Netease science and technology news on December 3, according to foreign media reports, in order to deliver order goods to customers in time in the hot shopping season, Amazon is fine-tuning its huge distribution network. The company is testing a new inventory storage service to meet the soaring demand for holiday shopping and the delivery promise of next day delivery, while not causing warehouse overcrowding or commodities Out of stock.
According to relevant documents, the new service, called Amazon warehousing and replenishment, enables businesses to build cheap inventory closer to Amazons delivery business, so that they can replenish goods quickly. Amazon is piloting the project in Ontario, California, about 20 miles from its nearest distribution center facility, and plans to expand it across the country, according to the document.
The company has spent billions of dollars building a complex network of highly automated warehouses that use robots, conveyor belts and thousands of people to quickly pack and ship products. Now, the company is turning to cheap storage.
Amazon is facing delivery pressure during the holiday shopping season. Amazon shares warehouse space with third-party sellers, and has increased its peak season storage fees to prevent partners from stocking too much. But once the product is sold out, Amazon cant continue to sell. Amazons new service tries to solve two problems: cleaning up the goods in the distribution center and setting up a spare inventory nearby.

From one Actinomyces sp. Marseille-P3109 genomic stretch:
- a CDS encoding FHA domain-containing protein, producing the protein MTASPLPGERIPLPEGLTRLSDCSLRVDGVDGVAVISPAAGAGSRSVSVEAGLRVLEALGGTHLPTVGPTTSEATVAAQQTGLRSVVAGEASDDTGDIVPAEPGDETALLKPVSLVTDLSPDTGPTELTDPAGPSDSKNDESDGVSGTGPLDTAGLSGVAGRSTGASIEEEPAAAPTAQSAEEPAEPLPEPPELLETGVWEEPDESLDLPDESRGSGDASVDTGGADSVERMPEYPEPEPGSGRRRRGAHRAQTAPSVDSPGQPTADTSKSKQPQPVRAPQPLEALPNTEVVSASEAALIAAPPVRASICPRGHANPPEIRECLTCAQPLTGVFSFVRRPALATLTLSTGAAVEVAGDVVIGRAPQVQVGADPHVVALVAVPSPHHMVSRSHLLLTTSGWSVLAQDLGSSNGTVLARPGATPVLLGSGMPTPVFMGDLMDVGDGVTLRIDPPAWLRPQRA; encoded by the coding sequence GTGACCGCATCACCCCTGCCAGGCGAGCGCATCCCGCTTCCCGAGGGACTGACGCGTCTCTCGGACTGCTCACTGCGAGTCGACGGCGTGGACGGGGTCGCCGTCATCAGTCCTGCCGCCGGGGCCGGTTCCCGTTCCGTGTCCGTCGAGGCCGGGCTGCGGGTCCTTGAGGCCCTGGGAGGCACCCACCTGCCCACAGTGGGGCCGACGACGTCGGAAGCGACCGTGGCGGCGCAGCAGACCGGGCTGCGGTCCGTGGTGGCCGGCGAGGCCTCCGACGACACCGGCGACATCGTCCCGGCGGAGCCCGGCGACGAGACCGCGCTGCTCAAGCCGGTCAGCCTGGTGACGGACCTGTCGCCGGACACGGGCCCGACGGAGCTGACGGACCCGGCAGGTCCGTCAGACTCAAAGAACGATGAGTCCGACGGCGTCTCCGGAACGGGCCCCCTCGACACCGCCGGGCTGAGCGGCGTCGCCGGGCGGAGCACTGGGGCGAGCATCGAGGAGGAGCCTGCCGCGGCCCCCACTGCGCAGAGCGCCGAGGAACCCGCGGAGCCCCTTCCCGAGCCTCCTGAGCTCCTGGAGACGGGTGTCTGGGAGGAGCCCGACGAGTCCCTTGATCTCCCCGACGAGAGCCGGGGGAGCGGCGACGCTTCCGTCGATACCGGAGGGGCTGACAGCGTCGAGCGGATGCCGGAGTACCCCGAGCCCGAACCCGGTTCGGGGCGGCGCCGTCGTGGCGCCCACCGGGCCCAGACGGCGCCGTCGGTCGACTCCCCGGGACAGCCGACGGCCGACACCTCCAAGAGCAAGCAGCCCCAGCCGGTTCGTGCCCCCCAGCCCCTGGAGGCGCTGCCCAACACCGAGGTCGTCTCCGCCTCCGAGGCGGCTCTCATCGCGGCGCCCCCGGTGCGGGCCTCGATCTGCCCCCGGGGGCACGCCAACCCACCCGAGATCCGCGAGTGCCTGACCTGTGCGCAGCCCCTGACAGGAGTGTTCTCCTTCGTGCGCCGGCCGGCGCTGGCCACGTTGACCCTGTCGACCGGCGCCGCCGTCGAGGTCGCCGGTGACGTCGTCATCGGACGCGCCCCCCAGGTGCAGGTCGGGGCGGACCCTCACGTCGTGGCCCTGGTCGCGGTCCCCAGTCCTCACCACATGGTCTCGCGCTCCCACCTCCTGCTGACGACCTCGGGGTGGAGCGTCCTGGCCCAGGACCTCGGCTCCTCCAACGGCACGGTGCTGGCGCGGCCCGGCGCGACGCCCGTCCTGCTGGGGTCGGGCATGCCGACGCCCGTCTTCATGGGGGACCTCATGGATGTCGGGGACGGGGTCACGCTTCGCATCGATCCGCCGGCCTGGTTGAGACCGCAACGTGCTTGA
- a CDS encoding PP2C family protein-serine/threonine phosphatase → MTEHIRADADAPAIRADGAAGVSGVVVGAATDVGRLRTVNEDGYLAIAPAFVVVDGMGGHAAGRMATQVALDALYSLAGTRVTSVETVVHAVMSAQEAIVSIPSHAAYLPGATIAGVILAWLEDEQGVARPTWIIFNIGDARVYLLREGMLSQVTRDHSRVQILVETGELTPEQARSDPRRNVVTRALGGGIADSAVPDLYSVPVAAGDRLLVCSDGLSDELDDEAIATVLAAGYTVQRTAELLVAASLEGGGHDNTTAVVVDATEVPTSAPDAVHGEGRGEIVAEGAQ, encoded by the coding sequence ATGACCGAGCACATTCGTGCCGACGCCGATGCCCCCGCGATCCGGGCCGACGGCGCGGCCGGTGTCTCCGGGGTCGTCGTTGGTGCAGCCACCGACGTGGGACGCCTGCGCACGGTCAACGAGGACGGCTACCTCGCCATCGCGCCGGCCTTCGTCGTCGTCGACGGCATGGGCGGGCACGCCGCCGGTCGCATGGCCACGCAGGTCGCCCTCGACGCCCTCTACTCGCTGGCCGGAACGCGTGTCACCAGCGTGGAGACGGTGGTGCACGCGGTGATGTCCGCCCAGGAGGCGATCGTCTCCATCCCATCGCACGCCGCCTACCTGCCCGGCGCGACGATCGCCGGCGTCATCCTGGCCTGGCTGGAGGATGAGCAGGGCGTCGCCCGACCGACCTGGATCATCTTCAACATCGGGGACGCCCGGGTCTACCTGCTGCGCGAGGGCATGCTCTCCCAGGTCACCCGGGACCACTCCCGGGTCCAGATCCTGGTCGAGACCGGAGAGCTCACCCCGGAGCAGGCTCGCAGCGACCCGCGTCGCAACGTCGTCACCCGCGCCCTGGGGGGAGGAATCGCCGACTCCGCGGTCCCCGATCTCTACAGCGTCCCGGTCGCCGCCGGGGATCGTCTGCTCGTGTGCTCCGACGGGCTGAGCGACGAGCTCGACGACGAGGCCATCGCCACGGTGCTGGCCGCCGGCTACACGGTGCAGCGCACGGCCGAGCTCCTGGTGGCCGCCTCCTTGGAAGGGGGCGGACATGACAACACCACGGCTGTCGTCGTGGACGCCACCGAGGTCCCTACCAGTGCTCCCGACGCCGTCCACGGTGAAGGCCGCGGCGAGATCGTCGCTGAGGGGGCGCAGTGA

Juozas kaziukenas, founder of the New York e-commerce research company, said: Amazon is trying to find a logistics service for which businesses are willing to pay, rather than piling up their facilities with unwanted goods. Many sellers have lost a lot of experience in this area.
The service is Amazons latest move to further extend its supply chain upstream, with the aim of controlling the logistics system of products from factories to consumers homes and reducing distribution and warehousing costs. (Chen Chen)
Source: Qiao JunJing, editor in charge of Netease Technology Report